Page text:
Hope · Living with anorexia

Shopping: Stress and Success

“I like scones and I like croissants and I like doughnuts and I like cookies,” I say, gazing longingly at the sweet treats in the supermarket bakery aisle.

It’s Monday morning, and in an attempt to incorporate some variety into my monotonous meals, my mum and I are food shopping.  We make our way up and down each aisle in turn, trying to find small things that I might feel able to add to my daily intake.

“Doesn’t this look amazing!”  I exclaim, picking up a fancy bread, eyeing the calorie count, and returning it to the shelf.

“How about baked beans?” my mum asks, holding a tin of my old favourite.  I shake my head.

“Too much.”

I take a moment to peruse the easter chocolates, already making their way onto the shelves.

“Do you want to buy one?” My mum asks, catching me admiring a tiny Lindt chocolate rabbit.  I shake my head again.

I pick up numerous items, check the nutritional information and then discard it.  These are foods that once I would have eaten without a moment’s thought.  Now all I see is calories.

“You’re going to make me cry in a minute,” my mum says as we stop by yet more food that in years gone by she would have bought me as a treat.

Our trip ends in the chocolate aisle.  I agree to buy a bar, partly in the hope that I could manage to eat a square or two, but mostly to reassure my mum that I am trying to challenge myself.

And then I can feel it.  The panic sets in.  I am frozen to the spot, fighting back the tears.  We have deliberately not bought much, but even the small selection of new foods in our trolley suddenly provokes my anxiety.  It is difficult to explain exactly why I am anxious about this, but I find it stressful to have food that I know I will have to eat soon in the house.  My mum does her best to reassure me, but I still feel uneasy as we make our way to pay.  I appease my anorexia by making a last minute switch, from ‘light’ to ‘extra light’ soft cheese.  I know it’s a backwards step.  But suddenly the 6 calorie difference seems important.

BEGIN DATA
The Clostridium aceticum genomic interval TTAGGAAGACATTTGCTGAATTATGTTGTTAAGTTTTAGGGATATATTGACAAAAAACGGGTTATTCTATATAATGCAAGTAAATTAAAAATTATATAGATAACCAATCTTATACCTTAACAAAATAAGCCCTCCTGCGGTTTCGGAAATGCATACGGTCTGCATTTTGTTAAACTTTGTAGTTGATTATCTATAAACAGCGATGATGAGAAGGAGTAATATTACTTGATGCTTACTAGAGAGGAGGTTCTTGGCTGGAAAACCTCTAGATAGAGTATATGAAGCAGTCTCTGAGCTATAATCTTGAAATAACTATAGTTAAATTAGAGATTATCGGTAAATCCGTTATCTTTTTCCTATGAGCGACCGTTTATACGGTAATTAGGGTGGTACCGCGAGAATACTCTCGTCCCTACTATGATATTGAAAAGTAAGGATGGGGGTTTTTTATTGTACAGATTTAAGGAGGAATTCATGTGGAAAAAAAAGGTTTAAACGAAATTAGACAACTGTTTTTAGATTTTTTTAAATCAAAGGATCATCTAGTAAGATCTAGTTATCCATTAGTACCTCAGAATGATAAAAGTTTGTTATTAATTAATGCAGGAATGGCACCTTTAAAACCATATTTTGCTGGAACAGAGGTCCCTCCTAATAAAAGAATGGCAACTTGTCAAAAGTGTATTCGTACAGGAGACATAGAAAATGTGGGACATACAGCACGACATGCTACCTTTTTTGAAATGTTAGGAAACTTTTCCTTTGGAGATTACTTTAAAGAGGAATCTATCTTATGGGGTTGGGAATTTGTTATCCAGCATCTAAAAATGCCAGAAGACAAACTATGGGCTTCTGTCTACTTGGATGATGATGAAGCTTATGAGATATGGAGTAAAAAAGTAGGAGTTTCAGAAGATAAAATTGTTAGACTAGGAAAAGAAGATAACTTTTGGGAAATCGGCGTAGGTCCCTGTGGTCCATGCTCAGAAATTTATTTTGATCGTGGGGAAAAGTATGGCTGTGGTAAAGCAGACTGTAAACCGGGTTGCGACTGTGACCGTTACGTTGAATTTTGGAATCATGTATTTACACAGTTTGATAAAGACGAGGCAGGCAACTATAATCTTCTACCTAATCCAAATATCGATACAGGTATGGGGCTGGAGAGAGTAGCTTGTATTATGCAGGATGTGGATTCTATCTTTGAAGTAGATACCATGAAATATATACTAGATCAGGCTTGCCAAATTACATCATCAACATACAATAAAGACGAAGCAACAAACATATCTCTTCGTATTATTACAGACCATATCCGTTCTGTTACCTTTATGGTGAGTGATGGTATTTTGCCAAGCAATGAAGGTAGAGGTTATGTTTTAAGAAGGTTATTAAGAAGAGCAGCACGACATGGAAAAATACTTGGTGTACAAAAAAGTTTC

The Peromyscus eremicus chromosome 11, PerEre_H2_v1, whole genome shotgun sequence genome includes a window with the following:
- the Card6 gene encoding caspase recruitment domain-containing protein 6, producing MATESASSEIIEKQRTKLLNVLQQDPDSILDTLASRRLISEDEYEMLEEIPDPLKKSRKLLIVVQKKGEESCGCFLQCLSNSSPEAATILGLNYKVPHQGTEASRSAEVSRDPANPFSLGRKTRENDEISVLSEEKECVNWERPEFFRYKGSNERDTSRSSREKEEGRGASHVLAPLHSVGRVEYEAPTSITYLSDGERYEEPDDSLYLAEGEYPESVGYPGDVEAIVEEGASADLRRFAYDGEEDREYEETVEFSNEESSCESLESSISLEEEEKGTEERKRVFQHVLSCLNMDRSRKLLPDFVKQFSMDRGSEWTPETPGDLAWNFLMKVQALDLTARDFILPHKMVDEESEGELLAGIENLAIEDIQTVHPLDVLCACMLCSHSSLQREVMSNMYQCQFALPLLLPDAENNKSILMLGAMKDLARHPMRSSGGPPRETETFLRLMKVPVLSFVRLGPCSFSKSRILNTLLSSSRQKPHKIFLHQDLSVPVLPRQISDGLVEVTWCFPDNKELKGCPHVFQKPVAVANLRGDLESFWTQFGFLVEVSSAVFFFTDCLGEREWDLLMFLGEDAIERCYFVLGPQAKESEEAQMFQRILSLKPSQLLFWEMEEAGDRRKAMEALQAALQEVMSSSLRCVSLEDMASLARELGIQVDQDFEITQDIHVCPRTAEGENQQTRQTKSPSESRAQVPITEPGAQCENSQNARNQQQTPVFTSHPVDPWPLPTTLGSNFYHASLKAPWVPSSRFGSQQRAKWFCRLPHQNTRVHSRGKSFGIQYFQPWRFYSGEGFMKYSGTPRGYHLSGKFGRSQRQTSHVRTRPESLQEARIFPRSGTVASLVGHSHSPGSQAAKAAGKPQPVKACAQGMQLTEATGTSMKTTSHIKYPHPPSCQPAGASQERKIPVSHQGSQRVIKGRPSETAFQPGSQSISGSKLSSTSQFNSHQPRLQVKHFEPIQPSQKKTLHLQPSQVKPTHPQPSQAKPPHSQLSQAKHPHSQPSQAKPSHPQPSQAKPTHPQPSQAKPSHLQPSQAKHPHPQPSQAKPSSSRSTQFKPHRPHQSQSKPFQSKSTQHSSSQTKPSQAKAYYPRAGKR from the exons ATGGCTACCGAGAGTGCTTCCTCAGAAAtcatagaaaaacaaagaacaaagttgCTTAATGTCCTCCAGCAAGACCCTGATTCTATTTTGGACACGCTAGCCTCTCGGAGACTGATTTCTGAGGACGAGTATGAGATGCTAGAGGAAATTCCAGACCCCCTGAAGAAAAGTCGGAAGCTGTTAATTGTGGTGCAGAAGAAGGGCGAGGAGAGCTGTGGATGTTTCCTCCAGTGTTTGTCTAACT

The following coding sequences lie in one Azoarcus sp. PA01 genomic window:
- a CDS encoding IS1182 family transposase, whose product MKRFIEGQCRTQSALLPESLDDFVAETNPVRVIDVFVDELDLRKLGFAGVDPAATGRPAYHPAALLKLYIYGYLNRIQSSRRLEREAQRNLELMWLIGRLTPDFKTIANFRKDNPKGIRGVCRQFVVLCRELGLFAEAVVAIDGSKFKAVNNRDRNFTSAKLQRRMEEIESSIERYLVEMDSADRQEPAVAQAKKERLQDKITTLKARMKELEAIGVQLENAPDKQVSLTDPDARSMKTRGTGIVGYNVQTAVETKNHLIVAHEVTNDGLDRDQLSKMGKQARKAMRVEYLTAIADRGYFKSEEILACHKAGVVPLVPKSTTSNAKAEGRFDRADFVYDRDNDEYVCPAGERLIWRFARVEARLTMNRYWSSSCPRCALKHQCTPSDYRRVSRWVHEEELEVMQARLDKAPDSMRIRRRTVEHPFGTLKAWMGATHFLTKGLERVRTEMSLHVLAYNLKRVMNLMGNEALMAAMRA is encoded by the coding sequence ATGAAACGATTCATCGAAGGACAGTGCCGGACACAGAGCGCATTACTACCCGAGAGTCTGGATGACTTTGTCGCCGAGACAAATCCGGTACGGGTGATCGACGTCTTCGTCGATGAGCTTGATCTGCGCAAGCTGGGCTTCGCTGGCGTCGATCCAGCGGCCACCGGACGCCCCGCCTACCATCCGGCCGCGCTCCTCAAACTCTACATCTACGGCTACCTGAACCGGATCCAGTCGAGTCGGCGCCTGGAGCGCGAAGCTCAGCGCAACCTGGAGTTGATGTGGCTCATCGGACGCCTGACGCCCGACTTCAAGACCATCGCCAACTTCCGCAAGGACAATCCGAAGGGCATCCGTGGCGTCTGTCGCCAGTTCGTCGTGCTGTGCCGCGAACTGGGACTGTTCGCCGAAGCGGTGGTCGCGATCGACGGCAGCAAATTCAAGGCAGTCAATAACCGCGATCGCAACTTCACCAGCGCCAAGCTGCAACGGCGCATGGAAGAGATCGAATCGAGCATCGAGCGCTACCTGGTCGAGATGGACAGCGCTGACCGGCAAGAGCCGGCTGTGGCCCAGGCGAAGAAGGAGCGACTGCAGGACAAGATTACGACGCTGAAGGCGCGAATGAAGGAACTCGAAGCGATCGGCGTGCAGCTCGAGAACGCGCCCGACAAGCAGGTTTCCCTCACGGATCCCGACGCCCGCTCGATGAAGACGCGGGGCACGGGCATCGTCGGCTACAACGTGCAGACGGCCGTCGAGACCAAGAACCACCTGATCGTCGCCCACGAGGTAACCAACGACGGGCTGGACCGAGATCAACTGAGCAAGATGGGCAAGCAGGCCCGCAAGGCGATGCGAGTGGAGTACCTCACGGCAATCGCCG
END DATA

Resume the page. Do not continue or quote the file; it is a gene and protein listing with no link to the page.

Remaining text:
It wasn’t an easy trip.  I felt dejected at the reminder of foods that I love but cannot bring myself to eat.  But there were successes.  I chose and bought a few foods that I have not eaten for a while.

Last week my dietitian suggested that the best way to increase the variety in my diet would be to start by having a different topping on my lunchtime toast.  With this in mind I bought some hummus this morning and pushed myself to eat it at lunchtime.

In some ways that was a success, but recovery seems to involve rather a lot of steps sideways or backwards, instead of forwards.  Rather than spreading the hummus on toast, I opted to have half a small bagel.  I justified my choice by pointing out that it was different to my usual lunch, and therefore I was increasing variety, but the honest reason for my choice was that half a bagel is less calories than a slice of toast.

But I’m trying to think positively.  A step sideways is better than no step at all.

Today I had a different lunch.

Tomorrow I will have a different dinner.

 

 

 

 

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5 thoughts on “Shopping: Stress and Success

  1. I know this food challenge very well. Sorry it was a tough trip. As someone who’s 18 years down the recovery road I can tell you the decisions become less terrifying with time. I’m on a trusted routine now and can finish food shopping in 20 minutes if the lines are short. You’ll get there. Also, don’t be afraid to push back. Sometimes variety is not the spice of life. I’ve found having a set of go-to meals makes eating much easier especially in times of stress. It’s your body.

    Liked by 3 people

  2. It is so difficult when making one change or eating a bit more can ruin the perfection of the day if allowed to do so. Would it not ease your mind to buy 3 healthy frozen meals a day? You would know exact calories and nutrition, then your mind would not have to obsess as much? There are also lots of healthy portion controlled snacks.

    Liked by 1 person

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